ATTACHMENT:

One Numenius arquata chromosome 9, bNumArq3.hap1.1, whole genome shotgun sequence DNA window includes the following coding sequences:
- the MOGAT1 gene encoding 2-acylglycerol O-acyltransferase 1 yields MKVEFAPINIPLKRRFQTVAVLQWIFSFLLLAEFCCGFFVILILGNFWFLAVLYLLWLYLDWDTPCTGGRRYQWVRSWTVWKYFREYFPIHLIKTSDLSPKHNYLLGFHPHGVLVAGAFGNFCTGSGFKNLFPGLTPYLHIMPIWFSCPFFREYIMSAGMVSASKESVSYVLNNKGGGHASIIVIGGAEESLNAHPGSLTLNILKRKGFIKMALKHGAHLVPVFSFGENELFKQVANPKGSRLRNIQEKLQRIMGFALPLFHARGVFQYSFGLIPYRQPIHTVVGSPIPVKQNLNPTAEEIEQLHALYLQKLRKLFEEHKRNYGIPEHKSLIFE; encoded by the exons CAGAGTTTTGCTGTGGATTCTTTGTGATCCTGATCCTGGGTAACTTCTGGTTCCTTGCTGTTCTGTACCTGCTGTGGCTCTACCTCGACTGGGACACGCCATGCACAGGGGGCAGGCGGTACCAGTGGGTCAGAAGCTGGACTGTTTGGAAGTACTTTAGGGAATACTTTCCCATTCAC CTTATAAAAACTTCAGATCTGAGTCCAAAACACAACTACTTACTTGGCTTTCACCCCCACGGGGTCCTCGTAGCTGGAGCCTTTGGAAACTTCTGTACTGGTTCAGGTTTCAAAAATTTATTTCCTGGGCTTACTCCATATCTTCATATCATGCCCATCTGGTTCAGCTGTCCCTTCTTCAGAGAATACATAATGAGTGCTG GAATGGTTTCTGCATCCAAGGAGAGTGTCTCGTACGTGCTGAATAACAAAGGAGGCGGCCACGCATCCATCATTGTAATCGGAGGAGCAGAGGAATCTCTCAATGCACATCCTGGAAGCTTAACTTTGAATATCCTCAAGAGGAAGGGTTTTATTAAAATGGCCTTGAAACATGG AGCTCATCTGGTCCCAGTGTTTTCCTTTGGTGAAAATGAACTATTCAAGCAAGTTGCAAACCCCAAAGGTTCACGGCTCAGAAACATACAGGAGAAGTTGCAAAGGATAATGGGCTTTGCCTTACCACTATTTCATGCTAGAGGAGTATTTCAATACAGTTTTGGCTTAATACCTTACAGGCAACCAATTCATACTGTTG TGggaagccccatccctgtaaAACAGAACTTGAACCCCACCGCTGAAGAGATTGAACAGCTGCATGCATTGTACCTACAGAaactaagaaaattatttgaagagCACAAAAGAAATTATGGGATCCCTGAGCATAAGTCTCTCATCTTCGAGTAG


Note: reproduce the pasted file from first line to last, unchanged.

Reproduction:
One Numenius arquata chromosome 9, bNumArq3.hap1.1, whole genome shotgun sequence DNA window includes the following coding sequences:
- the MOGAT1 gene encoding 2-acylglycerol O-acyltransferase 1 yields MKVEFAPINIPLKRRFQTVAVLQWIFSFLLLAEFCCGFFVILILGNFWFLAVLYLLWLYLDWDTPCTGGRRYQWVRSWTVWKYFREYFPIHLIKTSDLSPKHNYLLGFHPHGVLVAGAFGNFCTGSGFKNLFPGLTPYLHIMPIWFSCPFFREYIMSAGMVSASKESVSYVLNNKGGGHASIIVIGGAEESLNAHPGSLTLNILKRKGFIKMALKHGAHLVPVFSFGENELFKQVANPKGSRLRNIQEKLQRIMGFALPLFHARGVFQYSFGLIPYRQPIHTVVGSPIPVKQNLNPTAEEIEQLHALYLQKLRKLFEEHKRNYGIPEHKSLIFE; encoded by the exons CAGAGTTTTGCTGTGGATTCTTTGTGATCCTGATCCTGGGTAACTTCTGGTTCCTTGCTGTTCTGTACCTGCTGTGGCTCTACCTCGACTGGGACACGCCATGCACAGGGGGCAGGCGGTACCAGTGGGTCAGAAGCTGGACTGTTTGGAAGTACTTTAGGGAATACTTTCCCATTCAC CTTATAAAAACTTCAGATCTGAGTCCAAAACACAACTACTTACTTGGCTTTCACCCCCACGGGGTCCTCGTAGCTGGAGCCTTTGGAAACTTCTGTACTGGTTCAGGTTTCAAAAATTTATTTCCTGGGCTTACTCCATATCTTCATATCATGCCCATCTGGTTCAGCTGTCCCTTCTTCAGAGAATACATAATGAGTGCTG GAATGGTTTCTGCATCCAAGGAGAGTGTCTCGTACGTGCTGAATAACAAAGGAGGCGGCCACGCATCCATCATTGTAATCGGAGGAGCAGAGGAATCTCTCAATGCACATCCTGGAAGCTTAACTTTGAATATCCTCAAGAGGAAGGGTTTTATTAAAATGGCCTTGAAACATGG AGCTCATCTGGTCCCAGTGTTTTCCTTTGGTGAAAATGAACTATTCAAGCAAGTTGCAAACCCCAAAGGTTCACGGCTCAGAAACATACAGGAGAAGTTGCAAAGGATAATGGGCTTTGCCTTACCACTATTTCATGCTAGAGGAGTATTTCAATACAGTTTTGGCTTAATACCTTACAGGCAACCAATTCATACTGTTG TGggaagccccatccctgtaaAACAGAACTTGAACCCCACCGCTGAAGAGATTGAACAGCTGCATGCATTGTACCTACAGAaactaagaaaattatttgaagagCACAAAAGAAATTATGGGATCCCTGAGCATAAGTCTCTCATCTTCGAGTAG